That night I worried. Rain poured down and we leapt out of bed to shut hatches and protect items on deck. The next morning the sun shone, the sea beckoned and the world seemed a little better – this is not all there is. I went online to find out about Palma and was intrigued by what sounds like a brilliant city, and snorkelled round the boat to check on the anchor before the waterskiers and jetskiers got started for the day. Rich and I went ashore together and found areas beyond the busy sea front scariness, and popped in to an enormous Aldi where they have real fruit and vegetables. We found the bus stop, and saw that Palma is only a half hour ride away. We went to Magaluf and found a cool looking theme park among the pubs and hotels. In the evening we had a quick drink with Rich’s new boss, who seems like a really decent chap, and his adorable wee son. By evening we were back on Gwen and enthused, making plans to the sounds of battling crooners in distant sea front bars (“Delilah” overlapping with “I’m Still Standing”) and the first chants of karaoke that would go on until long after we fell asleep.

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Kathmandu Park in Magaluf has an upside down pub, a huge awesome climbing frame and a mini golf course with waterfalls…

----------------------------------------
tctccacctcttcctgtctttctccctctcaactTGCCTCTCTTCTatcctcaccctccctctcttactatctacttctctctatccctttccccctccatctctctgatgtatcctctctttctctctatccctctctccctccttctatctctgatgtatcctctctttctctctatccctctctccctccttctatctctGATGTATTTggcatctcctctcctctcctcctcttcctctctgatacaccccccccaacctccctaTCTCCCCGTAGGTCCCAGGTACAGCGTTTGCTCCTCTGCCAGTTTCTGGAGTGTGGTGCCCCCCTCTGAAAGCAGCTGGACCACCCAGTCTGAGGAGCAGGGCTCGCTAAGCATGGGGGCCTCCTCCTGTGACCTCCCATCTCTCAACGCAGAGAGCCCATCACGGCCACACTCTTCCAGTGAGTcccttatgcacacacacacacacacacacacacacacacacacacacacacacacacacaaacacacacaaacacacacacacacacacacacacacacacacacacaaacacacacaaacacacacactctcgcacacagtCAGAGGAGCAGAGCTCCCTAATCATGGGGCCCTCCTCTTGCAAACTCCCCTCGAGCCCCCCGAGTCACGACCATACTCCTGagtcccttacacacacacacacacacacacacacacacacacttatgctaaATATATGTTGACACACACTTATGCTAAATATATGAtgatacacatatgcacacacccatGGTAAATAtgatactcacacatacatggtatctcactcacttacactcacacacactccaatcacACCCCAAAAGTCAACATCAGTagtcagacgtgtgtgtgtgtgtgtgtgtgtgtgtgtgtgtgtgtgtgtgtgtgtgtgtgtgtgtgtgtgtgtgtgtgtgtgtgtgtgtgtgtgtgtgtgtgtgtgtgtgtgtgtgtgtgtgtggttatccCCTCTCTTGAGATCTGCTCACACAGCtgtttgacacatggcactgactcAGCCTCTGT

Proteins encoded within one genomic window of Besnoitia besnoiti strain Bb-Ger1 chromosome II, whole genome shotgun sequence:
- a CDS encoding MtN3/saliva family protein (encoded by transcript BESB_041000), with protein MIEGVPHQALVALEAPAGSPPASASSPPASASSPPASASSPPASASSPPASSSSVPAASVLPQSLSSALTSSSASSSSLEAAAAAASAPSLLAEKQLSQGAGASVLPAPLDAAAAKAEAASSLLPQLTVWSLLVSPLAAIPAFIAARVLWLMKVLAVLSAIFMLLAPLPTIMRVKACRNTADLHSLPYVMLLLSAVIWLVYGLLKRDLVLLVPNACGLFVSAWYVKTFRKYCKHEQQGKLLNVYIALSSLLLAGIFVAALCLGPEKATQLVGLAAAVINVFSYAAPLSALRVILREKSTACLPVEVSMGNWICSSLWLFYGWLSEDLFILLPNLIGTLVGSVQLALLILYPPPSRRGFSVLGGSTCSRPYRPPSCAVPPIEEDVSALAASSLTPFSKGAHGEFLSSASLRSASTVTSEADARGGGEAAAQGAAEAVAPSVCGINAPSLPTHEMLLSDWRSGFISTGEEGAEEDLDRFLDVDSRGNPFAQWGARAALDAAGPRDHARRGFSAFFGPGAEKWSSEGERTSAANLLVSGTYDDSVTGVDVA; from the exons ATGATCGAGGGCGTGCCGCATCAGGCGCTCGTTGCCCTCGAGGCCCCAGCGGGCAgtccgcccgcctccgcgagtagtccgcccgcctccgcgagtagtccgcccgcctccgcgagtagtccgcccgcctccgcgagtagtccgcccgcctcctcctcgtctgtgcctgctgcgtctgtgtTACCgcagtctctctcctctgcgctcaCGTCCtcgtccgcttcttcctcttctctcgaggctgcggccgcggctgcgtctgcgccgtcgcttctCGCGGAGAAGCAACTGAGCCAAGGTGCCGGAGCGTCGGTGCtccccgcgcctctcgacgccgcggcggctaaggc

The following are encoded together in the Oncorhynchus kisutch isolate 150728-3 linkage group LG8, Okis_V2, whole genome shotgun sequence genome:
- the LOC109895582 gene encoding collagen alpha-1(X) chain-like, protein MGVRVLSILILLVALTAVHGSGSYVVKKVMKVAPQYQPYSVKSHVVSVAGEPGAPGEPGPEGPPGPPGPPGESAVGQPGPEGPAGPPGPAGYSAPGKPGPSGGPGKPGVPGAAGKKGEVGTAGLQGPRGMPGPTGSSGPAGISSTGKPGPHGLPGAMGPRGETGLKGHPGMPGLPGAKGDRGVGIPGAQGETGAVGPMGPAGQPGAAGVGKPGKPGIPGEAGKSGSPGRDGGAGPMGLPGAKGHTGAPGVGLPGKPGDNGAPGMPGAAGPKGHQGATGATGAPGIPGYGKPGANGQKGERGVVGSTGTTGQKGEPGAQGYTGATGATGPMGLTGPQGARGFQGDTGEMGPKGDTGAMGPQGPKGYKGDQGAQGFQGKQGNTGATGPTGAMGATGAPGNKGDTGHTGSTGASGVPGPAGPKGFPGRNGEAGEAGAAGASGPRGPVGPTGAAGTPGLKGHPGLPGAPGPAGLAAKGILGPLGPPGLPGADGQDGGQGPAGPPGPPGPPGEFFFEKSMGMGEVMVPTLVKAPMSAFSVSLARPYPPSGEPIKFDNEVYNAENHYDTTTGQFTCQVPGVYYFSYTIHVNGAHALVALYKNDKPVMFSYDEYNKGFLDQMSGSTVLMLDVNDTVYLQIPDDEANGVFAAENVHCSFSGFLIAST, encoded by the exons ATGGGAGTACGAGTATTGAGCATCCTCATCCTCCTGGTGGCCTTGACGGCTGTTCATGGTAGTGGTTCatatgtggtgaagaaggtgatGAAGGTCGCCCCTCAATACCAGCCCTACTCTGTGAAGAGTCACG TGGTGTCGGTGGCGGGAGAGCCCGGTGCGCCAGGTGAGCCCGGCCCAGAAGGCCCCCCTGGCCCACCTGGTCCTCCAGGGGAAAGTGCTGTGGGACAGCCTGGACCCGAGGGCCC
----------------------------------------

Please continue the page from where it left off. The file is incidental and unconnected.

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…and this crazy octopus. We must go round it before it shuts for winter.

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“You know how you always see people taking photos of each other in front of pointless things? Well, I’ve decided to take one” says the man I love.

We’re going to check out Palma tomorrow, and more of the island over our weekends. I’m still slightly bewildered that we’ve stopped cruising and yet I’m not back in the Shire, and I hope to get there for a visit over the winter. As much if not more than back home, I’m going to miss cruising. I’m going to miss waking up somewhere new and going to explore. I’m going to miss the work of sailing and the life of not working. I’ve learned so much – so many subtle peculiarities of sailing and of how Gwen, Geordi and Rich do it. I am so pleased to be here largely because I am so pleased with how we got here. We’ve logged 2,100 sailing miles since Millbrook. Four years after Gwen became ours she has done what we dreamed of doing with her, and the purpose of any hardship we endured for her back home has been revealed. I still feel like she owes me a bigger trip, another adventure, and we’re going to work towards that. But, for the next six months at least, we’ve got a new life to live, hopefully one that can include the odd weekend sail to remind us of Gwen’s brilliance, the glory of the sea and the joy of a silent secluded anchorage. We’ve got a lot to get used to and a lot to discover, and hopefully a lot more to enjoy.